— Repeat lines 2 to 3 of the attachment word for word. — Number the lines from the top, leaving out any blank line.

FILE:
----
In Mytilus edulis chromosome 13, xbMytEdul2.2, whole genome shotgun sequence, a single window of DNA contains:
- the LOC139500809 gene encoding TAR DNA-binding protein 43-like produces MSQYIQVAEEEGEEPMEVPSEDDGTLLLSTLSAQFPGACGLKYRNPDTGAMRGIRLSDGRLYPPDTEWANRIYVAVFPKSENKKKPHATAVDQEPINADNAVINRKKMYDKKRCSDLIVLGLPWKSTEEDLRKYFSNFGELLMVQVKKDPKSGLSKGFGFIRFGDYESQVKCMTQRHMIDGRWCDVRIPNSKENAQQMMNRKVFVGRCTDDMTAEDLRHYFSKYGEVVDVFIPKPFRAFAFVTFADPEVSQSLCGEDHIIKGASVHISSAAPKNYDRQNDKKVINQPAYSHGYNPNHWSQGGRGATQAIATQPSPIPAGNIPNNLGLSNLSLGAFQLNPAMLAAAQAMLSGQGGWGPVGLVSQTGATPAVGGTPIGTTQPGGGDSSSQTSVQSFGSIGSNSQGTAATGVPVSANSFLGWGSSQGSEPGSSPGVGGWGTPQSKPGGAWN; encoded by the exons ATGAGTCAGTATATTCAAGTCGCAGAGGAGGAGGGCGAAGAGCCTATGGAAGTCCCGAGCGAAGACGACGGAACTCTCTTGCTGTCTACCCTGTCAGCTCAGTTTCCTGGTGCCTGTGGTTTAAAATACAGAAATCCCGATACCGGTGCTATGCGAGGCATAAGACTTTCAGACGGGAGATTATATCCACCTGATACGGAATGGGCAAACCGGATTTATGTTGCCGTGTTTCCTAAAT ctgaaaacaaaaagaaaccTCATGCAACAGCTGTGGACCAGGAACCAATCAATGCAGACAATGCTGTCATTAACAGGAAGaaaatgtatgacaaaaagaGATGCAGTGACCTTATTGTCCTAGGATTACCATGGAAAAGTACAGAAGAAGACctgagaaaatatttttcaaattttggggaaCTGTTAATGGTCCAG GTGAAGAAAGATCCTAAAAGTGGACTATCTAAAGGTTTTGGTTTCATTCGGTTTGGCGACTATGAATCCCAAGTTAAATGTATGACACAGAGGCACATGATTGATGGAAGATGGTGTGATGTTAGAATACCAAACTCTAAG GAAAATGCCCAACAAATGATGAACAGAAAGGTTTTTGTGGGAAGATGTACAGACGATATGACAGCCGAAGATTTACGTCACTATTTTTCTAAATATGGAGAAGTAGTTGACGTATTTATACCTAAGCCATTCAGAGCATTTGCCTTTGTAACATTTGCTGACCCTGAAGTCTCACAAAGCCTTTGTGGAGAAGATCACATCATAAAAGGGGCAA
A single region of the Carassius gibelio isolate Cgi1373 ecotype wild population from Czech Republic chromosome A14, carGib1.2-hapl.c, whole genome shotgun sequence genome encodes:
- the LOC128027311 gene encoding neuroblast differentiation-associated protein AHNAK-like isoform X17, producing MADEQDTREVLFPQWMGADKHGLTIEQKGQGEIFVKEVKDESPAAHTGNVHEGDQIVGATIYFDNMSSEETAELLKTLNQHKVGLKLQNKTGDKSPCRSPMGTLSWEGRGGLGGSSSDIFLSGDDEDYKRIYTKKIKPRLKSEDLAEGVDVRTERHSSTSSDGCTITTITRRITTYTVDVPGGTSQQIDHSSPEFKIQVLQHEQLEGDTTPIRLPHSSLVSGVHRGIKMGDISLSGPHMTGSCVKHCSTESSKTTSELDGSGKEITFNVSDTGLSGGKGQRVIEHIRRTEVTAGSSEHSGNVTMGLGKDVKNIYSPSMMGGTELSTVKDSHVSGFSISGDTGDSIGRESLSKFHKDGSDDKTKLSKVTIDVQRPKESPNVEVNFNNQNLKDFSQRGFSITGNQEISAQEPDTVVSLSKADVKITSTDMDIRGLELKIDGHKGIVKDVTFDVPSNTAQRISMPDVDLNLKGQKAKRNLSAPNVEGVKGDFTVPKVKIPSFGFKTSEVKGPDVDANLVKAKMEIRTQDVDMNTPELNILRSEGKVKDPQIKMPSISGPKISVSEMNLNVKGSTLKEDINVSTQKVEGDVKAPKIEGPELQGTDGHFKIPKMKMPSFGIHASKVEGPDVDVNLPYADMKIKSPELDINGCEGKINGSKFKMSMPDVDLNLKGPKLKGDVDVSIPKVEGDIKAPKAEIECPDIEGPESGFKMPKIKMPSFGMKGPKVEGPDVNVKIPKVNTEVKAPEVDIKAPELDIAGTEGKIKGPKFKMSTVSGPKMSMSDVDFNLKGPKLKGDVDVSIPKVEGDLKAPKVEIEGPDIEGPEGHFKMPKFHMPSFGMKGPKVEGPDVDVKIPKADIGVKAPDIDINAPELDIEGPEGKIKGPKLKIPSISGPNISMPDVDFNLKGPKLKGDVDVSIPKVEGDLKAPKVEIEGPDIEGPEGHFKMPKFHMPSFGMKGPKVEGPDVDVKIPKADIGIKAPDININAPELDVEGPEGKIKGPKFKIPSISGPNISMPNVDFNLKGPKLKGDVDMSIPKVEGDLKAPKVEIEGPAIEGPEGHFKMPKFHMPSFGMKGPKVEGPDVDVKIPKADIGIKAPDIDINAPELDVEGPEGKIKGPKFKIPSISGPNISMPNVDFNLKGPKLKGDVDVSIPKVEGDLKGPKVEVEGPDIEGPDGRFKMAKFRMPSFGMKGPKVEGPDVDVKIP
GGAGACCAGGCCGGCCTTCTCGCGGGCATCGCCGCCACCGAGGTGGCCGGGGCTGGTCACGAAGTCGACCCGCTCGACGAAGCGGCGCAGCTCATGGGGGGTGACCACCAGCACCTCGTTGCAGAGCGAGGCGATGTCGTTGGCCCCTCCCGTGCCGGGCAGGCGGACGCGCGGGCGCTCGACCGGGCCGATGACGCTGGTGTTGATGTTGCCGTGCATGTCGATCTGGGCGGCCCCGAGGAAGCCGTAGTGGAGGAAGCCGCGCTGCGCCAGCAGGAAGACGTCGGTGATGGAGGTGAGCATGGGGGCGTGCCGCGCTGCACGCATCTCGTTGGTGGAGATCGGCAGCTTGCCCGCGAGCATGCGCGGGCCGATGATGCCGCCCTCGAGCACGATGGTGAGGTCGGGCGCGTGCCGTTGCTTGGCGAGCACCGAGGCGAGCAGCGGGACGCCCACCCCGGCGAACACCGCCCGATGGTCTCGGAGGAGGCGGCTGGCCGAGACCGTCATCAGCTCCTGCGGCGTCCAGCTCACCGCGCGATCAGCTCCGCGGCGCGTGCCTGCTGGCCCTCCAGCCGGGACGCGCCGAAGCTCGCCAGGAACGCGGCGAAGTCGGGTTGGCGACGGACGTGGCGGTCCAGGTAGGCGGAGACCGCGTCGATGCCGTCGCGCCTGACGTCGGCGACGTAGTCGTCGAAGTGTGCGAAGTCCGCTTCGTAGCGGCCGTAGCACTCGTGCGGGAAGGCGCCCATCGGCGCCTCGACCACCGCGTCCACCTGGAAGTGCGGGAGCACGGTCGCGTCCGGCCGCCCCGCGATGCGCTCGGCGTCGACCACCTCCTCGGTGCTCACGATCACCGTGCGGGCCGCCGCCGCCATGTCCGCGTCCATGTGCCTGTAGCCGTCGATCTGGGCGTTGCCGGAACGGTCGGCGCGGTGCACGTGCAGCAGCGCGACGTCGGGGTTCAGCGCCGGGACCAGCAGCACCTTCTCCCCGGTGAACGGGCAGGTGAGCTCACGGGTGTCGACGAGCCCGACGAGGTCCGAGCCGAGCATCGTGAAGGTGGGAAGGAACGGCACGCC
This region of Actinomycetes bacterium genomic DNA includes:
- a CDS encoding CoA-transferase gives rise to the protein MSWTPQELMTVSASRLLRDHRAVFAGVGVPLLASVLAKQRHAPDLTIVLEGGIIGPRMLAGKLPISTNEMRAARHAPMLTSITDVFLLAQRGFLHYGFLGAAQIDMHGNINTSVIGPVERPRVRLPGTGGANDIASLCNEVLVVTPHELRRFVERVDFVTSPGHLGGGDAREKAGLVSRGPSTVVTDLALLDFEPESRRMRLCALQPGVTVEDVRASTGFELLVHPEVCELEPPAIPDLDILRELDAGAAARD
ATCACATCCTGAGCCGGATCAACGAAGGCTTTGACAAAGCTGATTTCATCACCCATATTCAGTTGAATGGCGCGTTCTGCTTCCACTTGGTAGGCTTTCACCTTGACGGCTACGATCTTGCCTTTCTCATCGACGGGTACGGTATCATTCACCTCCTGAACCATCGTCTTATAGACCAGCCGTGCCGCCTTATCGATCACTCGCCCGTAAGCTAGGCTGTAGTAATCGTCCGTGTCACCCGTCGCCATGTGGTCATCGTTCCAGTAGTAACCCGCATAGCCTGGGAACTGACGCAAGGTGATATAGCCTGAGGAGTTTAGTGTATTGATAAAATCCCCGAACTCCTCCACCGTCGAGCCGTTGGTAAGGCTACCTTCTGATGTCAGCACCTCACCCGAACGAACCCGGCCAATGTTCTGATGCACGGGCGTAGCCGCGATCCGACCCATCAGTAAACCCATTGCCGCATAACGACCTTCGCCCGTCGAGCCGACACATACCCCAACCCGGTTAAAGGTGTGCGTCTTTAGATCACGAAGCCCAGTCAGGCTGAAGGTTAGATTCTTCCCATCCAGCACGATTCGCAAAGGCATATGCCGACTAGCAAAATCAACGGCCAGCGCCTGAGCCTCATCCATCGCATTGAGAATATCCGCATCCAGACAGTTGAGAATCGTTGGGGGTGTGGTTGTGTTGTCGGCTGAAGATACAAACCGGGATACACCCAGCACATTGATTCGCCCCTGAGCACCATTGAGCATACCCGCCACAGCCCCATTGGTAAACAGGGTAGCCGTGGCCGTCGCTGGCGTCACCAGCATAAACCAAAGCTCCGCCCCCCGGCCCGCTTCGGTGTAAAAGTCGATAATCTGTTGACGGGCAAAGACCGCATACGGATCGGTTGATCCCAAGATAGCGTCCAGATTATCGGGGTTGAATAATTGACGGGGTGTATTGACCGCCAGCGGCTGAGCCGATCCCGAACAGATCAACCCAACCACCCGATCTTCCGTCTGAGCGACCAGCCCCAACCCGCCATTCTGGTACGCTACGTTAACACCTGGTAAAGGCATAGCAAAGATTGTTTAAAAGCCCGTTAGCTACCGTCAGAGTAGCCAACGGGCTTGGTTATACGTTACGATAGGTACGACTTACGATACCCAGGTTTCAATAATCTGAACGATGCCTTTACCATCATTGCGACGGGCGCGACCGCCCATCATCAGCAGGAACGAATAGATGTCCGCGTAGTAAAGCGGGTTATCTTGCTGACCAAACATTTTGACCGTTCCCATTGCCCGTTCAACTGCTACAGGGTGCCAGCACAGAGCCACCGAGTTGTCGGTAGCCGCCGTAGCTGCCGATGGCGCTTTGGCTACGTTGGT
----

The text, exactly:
- the LOC139500809 gene encoding TAR DNA-binding protein 43-like produces MSQYIQVAEEEGEEPMEVPSEDDGTLLLSTLSAQFPGACGLKYRNPDTGAMRGIRLSDGRLYPPDTEWANRIYVAVFPKSENKKKPHATAVDQEPINADNAVINRKKMYDKKRCSDLIVLGLPWKSTEEDLRKYFSNFGELLMVQVKKDPKSGLSKGFGFIRFGDYESQVKCMTQRHMIDGRWCDVRIPNSKENAQQMMNRKVFVGRCTDDMTAEDLRHYFSKYGEVVDVFIPKPFRAFAFVTFADPEVSQSLCGEDHIIKGASVHISSAAPKNYDRQNDKKVINQPAYSHGYNPNHWSQGGRGATQAIATQPSPIPAGNIPNNLGLSNLSLGAFQLNPAMLAAAQAMLSGQGGWGPVGLVSQTGATPAVGGTPIGTTQPGGGDSSSQTSVQSFGSIGSNSQGTAATGVPVSANSFLGWGSSQGSEPGSSPGVGGWGTPQSKPGGAWN; encoded by the exons ATGAGTCAGTATATTCAAGTCGCAGAGGAGGAGGGCGAAGAGCCTATGGAAGTCCCGAGCGAAGACGACGGAACTCTCTTGCTGTCTACCCTGTCAGCTCAGTTTCCTGGTGCCTGTGGTTTAAAATACAGAAATCCCGATACCGGTGCTATGCGAGGCATAAGACTTTCAGACGGGAGATTATATCCACCTGATACGGAATGGGCAAACCGGATTTATGTTGCCGTGTTTCCTAAAT ctgaaaacaaaaagaaaccTCATGCAACAGCTGTGGACCAGGAACCAATCAATGCAGACAATGCTGTCATTAACAGGAAGaaaatgtatgacaaaaagaGATGCAGTGACCTTATTGTCCTAGGATTACCATGGAAAAGTACAGAAGAAGACctgagaaaatatttttcaaattttggggaaCTGTTAATGGTCCAG GTGAAGAAAGATCCTAAAAGTGGACTATCTAAAGGTTTTGGTTTCATTCGGTTTGGCGACTATGAATCCCAAGTTAAATGTATGACACAGAGGCACATGATTGATGGAAGATGGTGTGATGTTAGAATACCAAACTCTAAG GAAAATGCCCAACAAATGATGAACAGAAAGGTTTTTGTGGGAAGATGTACAGACGATATGACAGCCGAAGATTTACGTCACTATTTTTCTAAATATGGAGAAGTAGTTGACGTATTTATACCTAAGCCATTCAGAGCATTTGCCTTTGTAACATTTGCTGACCCTGAAGTCTCACAAAGCCTTTGTGGAGAAGATCACATCATAAAAGGGGCAA
A single region of the Carassius gibelio isolate Cgi1373 ecotype wild population from Czech Republic chromosome A14, carGib1.2-hapl.c, whole genome shotgun sequence genome encodes: